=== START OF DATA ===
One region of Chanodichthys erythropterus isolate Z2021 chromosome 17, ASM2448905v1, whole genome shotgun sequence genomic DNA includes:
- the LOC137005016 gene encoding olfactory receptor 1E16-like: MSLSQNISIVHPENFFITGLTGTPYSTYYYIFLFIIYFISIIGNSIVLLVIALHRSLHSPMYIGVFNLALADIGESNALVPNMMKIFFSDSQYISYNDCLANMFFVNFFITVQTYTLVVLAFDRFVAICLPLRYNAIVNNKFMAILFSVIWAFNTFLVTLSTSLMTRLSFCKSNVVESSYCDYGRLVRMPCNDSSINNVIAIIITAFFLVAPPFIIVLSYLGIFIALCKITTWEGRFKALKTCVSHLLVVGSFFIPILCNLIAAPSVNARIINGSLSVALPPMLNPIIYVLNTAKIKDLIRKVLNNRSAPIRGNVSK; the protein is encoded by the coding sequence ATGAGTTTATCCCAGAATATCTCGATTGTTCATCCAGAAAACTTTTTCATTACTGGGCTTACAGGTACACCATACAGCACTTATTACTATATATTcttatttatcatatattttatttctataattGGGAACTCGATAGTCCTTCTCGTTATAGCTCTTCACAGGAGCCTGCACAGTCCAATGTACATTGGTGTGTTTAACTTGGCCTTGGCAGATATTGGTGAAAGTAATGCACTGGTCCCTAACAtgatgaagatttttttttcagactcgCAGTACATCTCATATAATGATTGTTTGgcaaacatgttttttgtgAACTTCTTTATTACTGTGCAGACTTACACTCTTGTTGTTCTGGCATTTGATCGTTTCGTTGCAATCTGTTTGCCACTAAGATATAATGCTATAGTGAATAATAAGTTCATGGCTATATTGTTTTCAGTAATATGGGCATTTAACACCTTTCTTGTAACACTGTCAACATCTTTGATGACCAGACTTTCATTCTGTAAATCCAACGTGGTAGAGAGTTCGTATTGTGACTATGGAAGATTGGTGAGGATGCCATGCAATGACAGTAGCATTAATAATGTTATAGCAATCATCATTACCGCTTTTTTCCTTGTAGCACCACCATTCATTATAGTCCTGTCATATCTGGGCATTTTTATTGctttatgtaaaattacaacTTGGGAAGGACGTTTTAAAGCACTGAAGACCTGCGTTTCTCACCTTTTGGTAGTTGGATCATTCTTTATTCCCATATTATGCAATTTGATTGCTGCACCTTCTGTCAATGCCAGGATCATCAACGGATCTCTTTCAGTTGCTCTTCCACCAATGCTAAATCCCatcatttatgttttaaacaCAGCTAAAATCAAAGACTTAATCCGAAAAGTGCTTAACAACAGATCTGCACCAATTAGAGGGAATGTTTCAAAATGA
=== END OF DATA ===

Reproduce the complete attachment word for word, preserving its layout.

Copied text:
One region of Chanodichthys erythropterus isolate Z2021 chromosome 17, ASM2448905v1, whole genome shotgun sequence genomic DNA includes:
- the LOC137005016 gene encoding olfactory receptor 1E16-like: MSLSQNISIVHPENFFITGLTGTPYSTYYYIFLFIIYFISIIGNSIVLLVIALHRSLHSPMYIGVFNLALADIGESNALVPNMMKIFFSDSQYISYNDCLANMFFVNFFITVQTYTLVVLAFDRFVAICLPLRYNAIVNNKFMAILFSVIWAFNTFLVTLSTSLMTRLSFCKSNVVESSYCDYGRLVRMPCNDSSINNVIAIIITAFFLVAPPFIIVLSYLGIFIALCKITTWEGRFKALKTCVSHLLVVGSFFIPILCNLIAAPSVNARIINGSLSVALPPMLNPIIYVLNTAKIKDLIRKVLNNRSAPIRGNVSK; the protein is encoded by the coding sequence ATGAGTTTATCCCAGAATATCTCGATTGTTCATCCAGAAAACTTTTTCATTACTGGGCTTACAGGTACACCATACAGCACTTATTACTATATATTcttatttatcatatattttatttctataattGGGAACTCGATAGTCCTTCTCGTTATAGCTCTTCACAGGAGCCTGCACAGTCCAATGTACATTGGTGTGTTTAACTTGGCCTTGGCAGATATTGGTGAAAGTAATGCACTGGTCCCTAACAtgatgaagatttttttttcagactcgCAGTACATCTCATATAATGATTGTTTGgcaaacatgttttttgtgAACTTCTTTATTACTGTGCAGACTTACACTCTTGTTGTTCTGGCATTTGATCGTTTCGTTGCAATCTGTTTGCCACTAAGATATAATGCTATAGTGAATAATAAGTTCATGGCTATATTGTTTTCAGTAATATGGGCATTTAACACCTTTCTTGTAACACTGTCAACATCTTTGATGACCAGACTTTCATTCTGTAAATCCAACGTGGTAGAGAGTTCGTATTGTGACTATGGAAGATTGGTGAGGATGCCATGCAATGACAGTAGCATTAATAATGTTATAGCAATCATCATTACCGCTTTTTTCCTTGTAGCACCACCATTCATTATAGTCCTGTCATATCTGGGCATTTTTATTGctttatgtaaaattacaacTTGGGAAGGACGTTTTAAAGCACTGAAGACCTGCGTTTCTCACCTTTTGGTAGTTGGATCATTCTTTATTCCCATATTATGCAATTTGATTGCTGCACCTTCTGTCAATGCCAGGATCATCAACGGATCTCTTTCAGTTGCTCTTCCACCAATGCTAAATCCCatcatttatgttttaaacaCAGCTAAAATCAAAGACTTAATCCGAAAAGTGCTTAACAACAGATCTGCACCAATTAGAGGGAATGTTTCAAAATGA